On the next page, we are going to discuss the other three dividend stocks from Berkshire’s equity portfolio.
In the tech space, Berkshire’s top bet is represented by International Business Machines Corp. (NYSE:IBM), in which the fund owns 81.23 million shares worth $12.30 billion. International Business Machines Corp. (NYSE:IBM)’s stock has lost 15% over the last 52 weeks as the company is still facing challenges in software and services business and is transitioning its focus towards cloud computing. This week, the company laid off some employees as part of a transition process, which could eliminate 14,000 jobs, according to a Stanford Bernstein estimate. Nevertheless, the decline has pushed International Business Machines Corp. (NYSE:IBM)’s dividend yield to 3.80% based on the $1.40 quarterly dividend the company pays. Overall, 53 funds from our database held shares of IBM at the end of March.
In Phillips 66 (NYSE:PSX), Berkshire increased its position by 22% on the quarter to 75.55 million shares worth $6.54 billion. Phillips 66 (NYSE:PSX) currently pays a dividend of $0.63 per quarter and its stock has a yield of 3.32%. The decline in oil prices affected refiners the least and many chose to seek refuge in refining stocks during the slump in oil prices, however, the mild winter affected the demand of some types of fuels, which led to many refiners miss their estimates in the last financial results, according to reports. Phillips 66 posted EPS of $0.67, missing the estimates by $0.20. Nevertheless, Phillips 66 (NYSE:PSX) also has a strong chemicals business and it has raised its dividend by 12.5% earlier this month. Berkshire is the top shareholder of Phillips 66, followed by David Cohen and Harold Levy’s Iridian Asset Management, which held 3.93 million shares at the end of the first quarter.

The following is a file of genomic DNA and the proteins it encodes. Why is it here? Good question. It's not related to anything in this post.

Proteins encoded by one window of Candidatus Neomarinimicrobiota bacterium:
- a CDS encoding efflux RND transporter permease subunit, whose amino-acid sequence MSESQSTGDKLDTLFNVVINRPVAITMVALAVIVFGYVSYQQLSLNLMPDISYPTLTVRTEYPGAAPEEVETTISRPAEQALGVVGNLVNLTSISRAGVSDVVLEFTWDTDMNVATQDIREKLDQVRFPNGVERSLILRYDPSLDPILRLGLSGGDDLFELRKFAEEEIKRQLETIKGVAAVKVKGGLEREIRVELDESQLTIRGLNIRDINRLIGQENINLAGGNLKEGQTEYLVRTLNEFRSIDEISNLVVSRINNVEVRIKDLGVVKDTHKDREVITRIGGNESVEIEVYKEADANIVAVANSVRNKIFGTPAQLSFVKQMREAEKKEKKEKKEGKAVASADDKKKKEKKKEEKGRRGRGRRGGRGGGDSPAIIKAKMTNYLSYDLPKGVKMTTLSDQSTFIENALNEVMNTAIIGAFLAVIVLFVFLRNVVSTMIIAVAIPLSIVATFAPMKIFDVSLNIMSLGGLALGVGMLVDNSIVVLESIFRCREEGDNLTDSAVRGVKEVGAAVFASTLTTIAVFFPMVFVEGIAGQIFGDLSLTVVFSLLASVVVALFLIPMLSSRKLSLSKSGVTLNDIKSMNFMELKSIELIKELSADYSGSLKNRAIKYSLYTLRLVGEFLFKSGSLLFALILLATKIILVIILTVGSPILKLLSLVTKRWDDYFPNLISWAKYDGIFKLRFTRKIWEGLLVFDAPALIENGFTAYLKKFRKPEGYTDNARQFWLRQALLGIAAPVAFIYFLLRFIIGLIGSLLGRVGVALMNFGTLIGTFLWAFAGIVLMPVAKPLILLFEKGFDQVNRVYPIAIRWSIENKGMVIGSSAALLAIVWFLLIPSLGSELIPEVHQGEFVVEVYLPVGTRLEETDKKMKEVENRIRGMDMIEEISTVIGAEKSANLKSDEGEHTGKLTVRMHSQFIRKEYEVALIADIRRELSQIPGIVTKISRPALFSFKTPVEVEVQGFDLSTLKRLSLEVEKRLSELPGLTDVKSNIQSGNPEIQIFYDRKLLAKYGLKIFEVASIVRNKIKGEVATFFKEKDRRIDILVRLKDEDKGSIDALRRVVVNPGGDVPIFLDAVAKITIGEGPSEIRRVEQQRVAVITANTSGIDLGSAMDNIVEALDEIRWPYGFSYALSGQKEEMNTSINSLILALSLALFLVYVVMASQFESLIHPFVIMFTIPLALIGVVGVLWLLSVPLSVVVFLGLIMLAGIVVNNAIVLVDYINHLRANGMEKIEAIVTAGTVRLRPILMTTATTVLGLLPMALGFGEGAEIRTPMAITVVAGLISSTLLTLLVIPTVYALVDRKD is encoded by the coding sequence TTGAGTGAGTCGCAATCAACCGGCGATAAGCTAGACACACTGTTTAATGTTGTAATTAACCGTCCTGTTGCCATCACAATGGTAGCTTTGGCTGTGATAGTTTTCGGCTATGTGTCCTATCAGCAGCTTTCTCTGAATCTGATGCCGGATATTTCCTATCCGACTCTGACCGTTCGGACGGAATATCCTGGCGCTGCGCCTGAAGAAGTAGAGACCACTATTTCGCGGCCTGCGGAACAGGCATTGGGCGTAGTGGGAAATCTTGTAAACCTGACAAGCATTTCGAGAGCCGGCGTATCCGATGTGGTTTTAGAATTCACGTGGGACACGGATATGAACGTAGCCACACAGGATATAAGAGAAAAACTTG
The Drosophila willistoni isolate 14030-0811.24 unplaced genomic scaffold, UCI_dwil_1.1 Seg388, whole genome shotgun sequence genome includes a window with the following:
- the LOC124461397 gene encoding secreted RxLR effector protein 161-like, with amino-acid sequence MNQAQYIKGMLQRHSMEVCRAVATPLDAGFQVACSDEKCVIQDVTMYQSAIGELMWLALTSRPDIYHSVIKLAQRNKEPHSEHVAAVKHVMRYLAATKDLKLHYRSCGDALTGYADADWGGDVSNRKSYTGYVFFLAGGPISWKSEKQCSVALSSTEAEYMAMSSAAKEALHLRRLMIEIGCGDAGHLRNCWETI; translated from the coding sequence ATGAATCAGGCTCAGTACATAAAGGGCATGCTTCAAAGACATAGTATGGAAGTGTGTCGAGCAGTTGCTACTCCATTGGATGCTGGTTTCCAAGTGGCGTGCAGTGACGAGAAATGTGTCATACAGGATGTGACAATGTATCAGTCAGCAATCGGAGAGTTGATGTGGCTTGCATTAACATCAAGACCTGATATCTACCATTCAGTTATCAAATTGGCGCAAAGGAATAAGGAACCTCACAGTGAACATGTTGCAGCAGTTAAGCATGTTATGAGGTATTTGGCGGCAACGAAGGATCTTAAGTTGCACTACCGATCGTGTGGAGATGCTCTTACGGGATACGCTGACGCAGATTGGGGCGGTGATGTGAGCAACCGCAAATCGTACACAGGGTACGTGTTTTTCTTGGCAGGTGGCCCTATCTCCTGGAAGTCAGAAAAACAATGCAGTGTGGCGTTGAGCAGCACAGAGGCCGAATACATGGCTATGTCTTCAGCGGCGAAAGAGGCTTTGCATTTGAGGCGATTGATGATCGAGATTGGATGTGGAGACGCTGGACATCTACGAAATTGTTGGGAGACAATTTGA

Finally, General Motors Company (NYSE:GM) represented Berkshire’s 14th largest position, which contained 50 million shares worth $1.57 billion. However, General Motors Company (NYSE:GM) has the highest dividend yield among the stocks in this article, which amounts to 4.97%, based on the $0.38 quarterly dividend. General Motors posted better-than-expected financial results for the first quarter, with EPS of $1.26 and revenue of $37.30 billion, compared to estimates of $1.01 and $35.75 billion, respectively. Nevertheless, the stock has lost 10% year-to-date and is trading at just 5.1 times forward earnings, which makes the stock extremely cheap, but investors are worried regarding General Motors Company (NYSE:GM)’s high amount of debt and its dependency on the US market, which will be affected when the Fed raises interest rates. With ownership of 15.30 million shares, billionaire David Einhorn’s Greenlight Capital is another top shareholder of General Motors.